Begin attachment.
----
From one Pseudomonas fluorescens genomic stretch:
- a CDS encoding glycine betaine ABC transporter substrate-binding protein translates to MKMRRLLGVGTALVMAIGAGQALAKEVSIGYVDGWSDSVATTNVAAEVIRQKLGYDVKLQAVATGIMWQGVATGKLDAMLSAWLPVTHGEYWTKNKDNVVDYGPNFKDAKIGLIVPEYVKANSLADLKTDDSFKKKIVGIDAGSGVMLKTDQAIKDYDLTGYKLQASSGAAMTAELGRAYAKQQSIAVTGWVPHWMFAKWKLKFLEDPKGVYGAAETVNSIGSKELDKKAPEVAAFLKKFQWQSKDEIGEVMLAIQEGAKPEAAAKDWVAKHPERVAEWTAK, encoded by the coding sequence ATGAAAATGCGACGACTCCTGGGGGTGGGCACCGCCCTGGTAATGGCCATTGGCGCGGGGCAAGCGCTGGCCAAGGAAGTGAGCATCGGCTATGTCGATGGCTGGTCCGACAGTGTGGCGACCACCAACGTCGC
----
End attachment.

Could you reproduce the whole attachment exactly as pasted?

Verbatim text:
From one Pseudomonas fluorescens genomic stretch:
- a CDS encoding glycine betaine ABC transporter substrate-binding protein translates to MKMRRLLGVGTALVMAIGAGQALAKEVSIGYVDGWSDSVATTNVAAEVIRQKLGYDVKLQAVATGIMWQGVATGKLDAMLSAWLPVTHGEYWTKNKDNVVDYGPNFKDAKIGLIVPEYVKANSLADLKTDDSFKKKIVGIDAGSGVMLKTDQAIKDYDLTGYKLQASSGAAMTAELGRAYAKQQSIAVTGWVPHWMFAKWKLKFLEDPKGVYGAAETVNSIGSKELDKKAPEVAAFLKKFQWQSKDEIGEVMLAIQEGAKPEAAAKDWVAKHPERVAEWTAK, encoded by the coding sequence ATGAAAATGCGACGACTCCTGGGGGTGGGCACCGCCCTGGTAATGGCCATTGGCGCGGGGCAAGCGCTGGCCAAGGAAGTGAGCATCGGCTATGTCGATGGCTGGTCCGACAGTGTGGCGACCACCAACGTCGC